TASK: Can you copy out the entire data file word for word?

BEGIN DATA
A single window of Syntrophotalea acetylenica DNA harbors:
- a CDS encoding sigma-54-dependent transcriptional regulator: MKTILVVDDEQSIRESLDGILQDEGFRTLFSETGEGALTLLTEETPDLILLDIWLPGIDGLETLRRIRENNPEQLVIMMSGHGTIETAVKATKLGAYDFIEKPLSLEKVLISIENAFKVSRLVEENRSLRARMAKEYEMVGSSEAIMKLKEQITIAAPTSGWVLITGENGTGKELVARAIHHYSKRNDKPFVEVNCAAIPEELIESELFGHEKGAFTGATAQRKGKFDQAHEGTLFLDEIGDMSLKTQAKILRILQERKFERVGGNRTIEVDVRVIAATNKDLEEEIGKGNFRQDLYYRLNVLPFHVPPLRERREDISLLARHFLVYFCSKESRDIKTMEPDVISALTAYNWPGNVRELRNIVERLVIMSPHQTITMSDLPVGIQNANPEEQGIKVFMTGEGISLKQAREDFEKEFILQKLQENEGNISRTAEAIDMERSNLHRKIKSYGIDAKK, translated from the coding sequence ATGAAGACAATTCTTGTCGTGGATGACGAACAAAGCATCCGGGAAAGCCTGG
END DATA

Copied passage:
A single window of Syntrophotalea acetylenica DNA harbors:
- a CDS encoding sigma-54-dependent transcriptional regulator: MKTILVVDDEQSIRESLDGILQDEGFRTLFSETGEGALTLLTEETPDLILLDIWLPGIDGLETLRRIRENNPEQLVIMMSGHGTIETAVKATKLGAYDFIEKPLSLEKVLISIENAFKVSRLVEENRSLRARMAKEYEMVGSSEAIMKLKEQITIAAPTSGWVLITGENGTGKELVARAIHHYSKRNDKPFVEVNCAAIPEELIESELFGHEKGAFTGATAQRKGKFDQAHEGTLFLDEIGDMSLKTQAKILRILQERKFERVGGNRTIEVDVRVIAATNKDLEEEIGKGNFRQDLYYRLNVLPFHVPPLRERREDISLLARHFLVYFCSKESRDIKTMEPDVISALTAYNWPGNVRELRNIVERLVIMSPHQTITMSDLPVGIQNANPEEQGIKVFMTGEGISLKQAREDFEKEFILQKLQENEGNISRTAEAIDMERSNLHRKIKSYGIDAKK, translated from the coding sequence ATGAAGACAATTCTTGTCGTGGATGACGAACAAAGCATCCGGGAAAGCCTGG